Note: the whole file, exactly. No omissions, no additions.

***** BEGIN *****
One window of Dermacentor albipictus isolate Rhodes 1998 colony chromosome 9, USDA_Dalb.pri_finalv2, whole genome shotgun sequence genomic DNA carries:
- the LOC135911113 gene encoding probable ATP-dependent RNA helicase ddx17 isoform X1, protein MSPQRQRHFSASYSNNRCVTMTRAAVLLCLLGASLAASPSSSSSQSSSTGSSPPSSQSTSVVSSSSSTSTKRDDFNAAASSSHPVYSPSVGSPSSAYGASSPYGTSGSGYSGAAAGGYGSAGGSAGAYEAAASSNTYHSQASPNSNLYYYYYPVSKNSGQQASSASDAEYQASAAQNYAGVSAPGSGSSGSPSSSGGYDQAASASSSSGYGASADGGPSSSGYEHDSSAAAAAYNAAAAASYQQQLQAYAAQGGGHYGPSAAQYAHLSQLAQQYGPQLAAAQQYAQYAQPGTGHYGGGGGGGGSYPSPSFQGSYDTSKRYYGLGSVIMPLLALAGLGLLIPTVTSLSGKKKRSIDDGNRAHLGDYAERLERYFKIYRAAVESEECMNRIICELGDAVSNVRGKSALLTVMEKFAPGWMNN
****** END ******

One window of Dermacentor albipictus isolate Rhodes 1998 colony chromosome 9, USDA_Dalb.pri_finalv2, whole genome shotgun sequence genomic DNA carries:
- the LOC135911113 gene encoding probable ATP-dependent RNA helicase ddx17 isoform X1, protein MSPQRQRHFSASYSNNRCVTMTRAAVLLCLLGASLAASPSSSSSQSSSTGSSPPSSQSTSVVSSSSSTSTKRDDFNAAASSSHPVYSPSVGSPSSAYGASSPYGTSGSGYSGAAAGGYGSAGGSAGAYEAAASSNTYHSQASPNSNLYYYYYPVSKNSGQQASSASDAEYQASAAQNYAGVSAPGSGSSGSPSSSGGYDQAASASSSSGYGASADGGPSSSGYEHDSSAAAAAYNAAAAASYQQQLQAYAAQGGGHYGPSAAQYAHLSQLAQQYGPQLAAAQQYAQYAQPGTGHYGGGGGGGGSYPSPSFQGSYDTSKRYYGLGSVIMPLLALAGLGLLIPTVTSLSGKKKRSIDDGNRAHLGDYAERLERYFKIYRAAVESEECMNRIICELGDAVSNVRGKSALLTVMEKFAPGWMNN